training and artistry revisited… again

This article from a couple of years ago made the rounds on Facebook and Twitter recently. “Conductor or automaton?” I was painting my house, so I didn’t get around to writing the response that was burning a hole in my brain.

The article complains the young whipper snappers with their highfalutin academic training who are conducting orchestras these days just aren’t as good as conductors were in the good old days, when demagogues on podiums threw concert masters to the wolves with no preparation at all.

Has my tone already given away my perspective? Good.

I don’t think conductors now are less musical than they used to be. And I don’t think a system of academic training denies artistic enrichment.

Let me tell you about a conductor I know. He’s a band guy, so most of his repertoire is less than a hundred years old. He told me that, at his audition for doctoral school, the conducting professor told him his score was gorgeously prepared — it was even color coded! And this conductor (let’s call him Maestro Bandguy), believed it was his responsibility to serve the composer, to do everything the composer marked on the score.

Remembering that Maestro Bandguy’s repertoire can be relied upon to provide this information, which centuries of choral and orchestral music cannot.

So, Maestro Bandguy gets into the doctoral program, and his professor, Dr. Fancyband, challenges him. What, Dr. Fancyband asks, about his perspective? What of Maestro Bandguy’s heart? Experience? What’s not on the page that matters?

And Maestro Bandguy argues that composers put everything on the page. Then his doctoral work requires him to write his own arrangements, to struggle with the problem of notation. He also has to analyze repertoire outside of his fach, recognize that the page is just the beginning. And Maestro Bandguy becomes an artist. Because he performed for audiences? Because he got reviews? Because his mentor was famous? No. Because he had a teacher who gently lead him to the water and said, “do you think maybe you’re thirsty?”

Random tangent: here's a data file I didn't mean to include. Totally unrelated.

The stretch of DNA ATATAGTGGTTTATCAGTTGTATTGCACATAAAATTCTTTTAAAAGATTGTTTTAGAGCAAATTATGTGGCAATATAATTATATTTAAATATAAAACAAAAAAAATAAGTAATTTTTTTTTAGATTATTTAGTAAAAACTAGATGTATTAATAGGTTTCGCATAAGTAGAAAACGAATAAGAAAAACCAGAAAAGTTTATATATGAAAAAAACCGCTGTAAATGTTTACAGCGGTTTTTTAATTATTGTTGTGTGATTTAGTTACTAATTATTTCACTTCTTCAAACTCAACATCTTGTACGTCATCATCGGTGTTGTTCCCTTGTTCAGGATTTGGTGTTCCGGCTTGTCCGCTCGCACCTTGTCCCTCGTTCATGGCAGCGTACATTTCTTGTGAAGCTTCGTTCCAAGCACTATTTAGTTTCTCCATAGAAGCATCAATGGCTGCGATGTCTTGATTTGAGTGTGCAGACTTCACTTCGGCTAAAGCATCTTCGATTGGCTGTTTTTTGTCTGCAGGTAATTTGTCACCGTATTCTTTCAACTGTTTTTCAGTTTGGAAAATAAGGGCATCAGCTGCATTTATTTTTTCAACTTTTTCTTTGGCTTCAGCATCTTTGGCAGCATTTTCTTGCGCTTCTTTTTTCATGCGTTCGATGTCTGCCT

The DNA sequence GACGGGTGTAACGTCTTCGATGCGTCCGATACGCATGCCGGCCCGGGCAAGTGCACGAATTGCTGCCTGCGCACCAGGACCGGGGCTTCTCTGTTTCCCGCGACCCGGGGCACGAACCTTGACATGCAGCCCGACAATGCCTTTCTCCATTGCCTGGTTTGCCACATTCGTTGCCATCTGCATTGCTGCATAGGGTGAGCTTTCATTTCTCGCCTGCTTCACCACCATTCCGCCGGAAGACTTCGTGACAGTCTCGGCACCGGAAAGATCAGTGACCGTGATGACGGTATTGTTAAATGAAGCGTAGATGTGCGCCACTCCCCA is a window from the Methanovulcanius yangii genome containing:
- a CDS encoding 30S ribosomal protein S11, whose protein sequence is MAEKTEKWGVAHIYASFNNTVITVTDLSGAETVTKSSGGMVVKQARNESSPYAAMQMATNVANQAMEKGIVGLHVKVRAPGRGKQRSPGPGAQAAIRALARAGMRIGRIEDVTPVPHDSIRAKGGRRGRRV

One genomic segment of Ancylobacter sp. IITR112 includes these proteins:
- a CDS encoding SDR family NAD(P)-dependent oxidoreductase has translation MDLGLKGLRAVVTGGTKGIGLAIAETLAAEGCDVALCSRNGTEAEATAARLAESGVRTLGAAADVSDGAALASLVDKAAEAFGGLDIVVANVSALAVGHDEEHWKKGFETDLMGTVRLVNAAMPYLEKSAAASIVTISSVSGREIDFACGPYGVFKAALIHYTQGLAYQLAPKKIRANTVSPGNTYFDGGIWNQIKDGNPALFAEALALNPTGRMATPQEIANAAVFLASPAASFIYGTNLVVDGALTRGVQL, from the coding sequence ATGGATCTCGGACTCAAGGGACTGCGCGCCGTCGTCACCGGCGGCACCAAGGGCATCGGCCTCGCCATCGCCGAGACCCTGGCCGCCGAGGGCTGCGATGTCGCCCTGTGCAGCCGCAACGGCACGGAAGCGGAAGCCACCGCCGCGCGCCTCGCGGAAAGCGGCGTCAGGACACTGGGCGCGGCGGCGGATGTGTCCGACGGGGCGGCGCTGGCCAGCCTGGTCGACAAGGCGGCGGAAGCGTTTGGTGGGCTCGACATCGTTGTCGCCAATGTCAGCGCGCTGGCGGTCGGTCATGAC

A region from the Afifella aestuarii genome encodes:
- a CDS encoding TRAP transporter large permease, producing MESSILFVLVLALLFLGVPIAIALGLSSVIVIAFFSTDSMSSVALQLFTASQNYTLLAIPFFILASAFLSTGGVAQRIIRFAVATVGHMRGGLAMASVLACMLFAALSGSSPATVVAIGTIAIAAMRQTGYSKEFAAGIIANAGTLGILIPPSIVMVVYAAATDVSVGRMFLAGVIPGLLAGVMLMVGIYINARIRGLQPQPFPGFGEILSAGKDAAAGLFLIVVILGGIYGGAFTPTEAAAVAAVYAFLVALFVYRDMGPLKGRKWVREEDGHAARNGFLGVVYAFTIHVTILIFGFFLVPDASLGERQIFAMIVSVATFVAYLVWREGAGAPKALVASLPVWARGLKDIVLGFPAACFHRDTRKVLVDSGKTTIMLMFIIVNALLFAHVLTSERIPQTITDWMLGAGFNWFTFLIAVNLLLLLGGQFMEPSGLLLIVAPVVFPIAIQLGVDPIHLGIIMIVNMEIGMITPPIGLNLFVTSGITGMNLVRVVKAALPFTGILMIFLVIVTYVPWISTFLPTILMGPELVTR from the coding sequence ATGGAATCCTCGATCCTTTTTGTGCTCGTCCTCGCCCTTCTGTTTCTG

Dr. Fancyband was my instrumental conducting teacher, too. He’s an artist and a sensitive, unassuming, razor sharp pedagogue. A scalpel wrapped in a tea cozy is Dr. Fancyband.

In general, if people are seeing more low quality conducting, it’s because they’re seeing more conducting. There is more media coverage of everything in the information age. Conductors’ abilities exist on a bell curve, and the larger body of the bell curve has become more accessible to view. Back in the good old days, only the tiny upper end of the bell curve was put in a position to be seen and reviewed. Now, there are more conductors as there are more college educated people, and more people in general. That means there are more mediocre conductors, sure. And it also means there are more excellent conductors. So, no, conductors aren’t any worse than they ever were. And the system doesn’t need to go intro retrograde (or retrograde inversion. Ha! That’s a contemporary music joke.) to make conductors as good as they were in the old days.

We need to give young conductors a chance to turn into the artists they have the potential to be. The good ones will drift to the right edge of the bell curve in due course. What helps them get there, what matters in becoming a conductor, is training and artistry.

A whole lot of either will make you at least competent. A generous dose of both, and you got yourself a Fancyband in the making.

 

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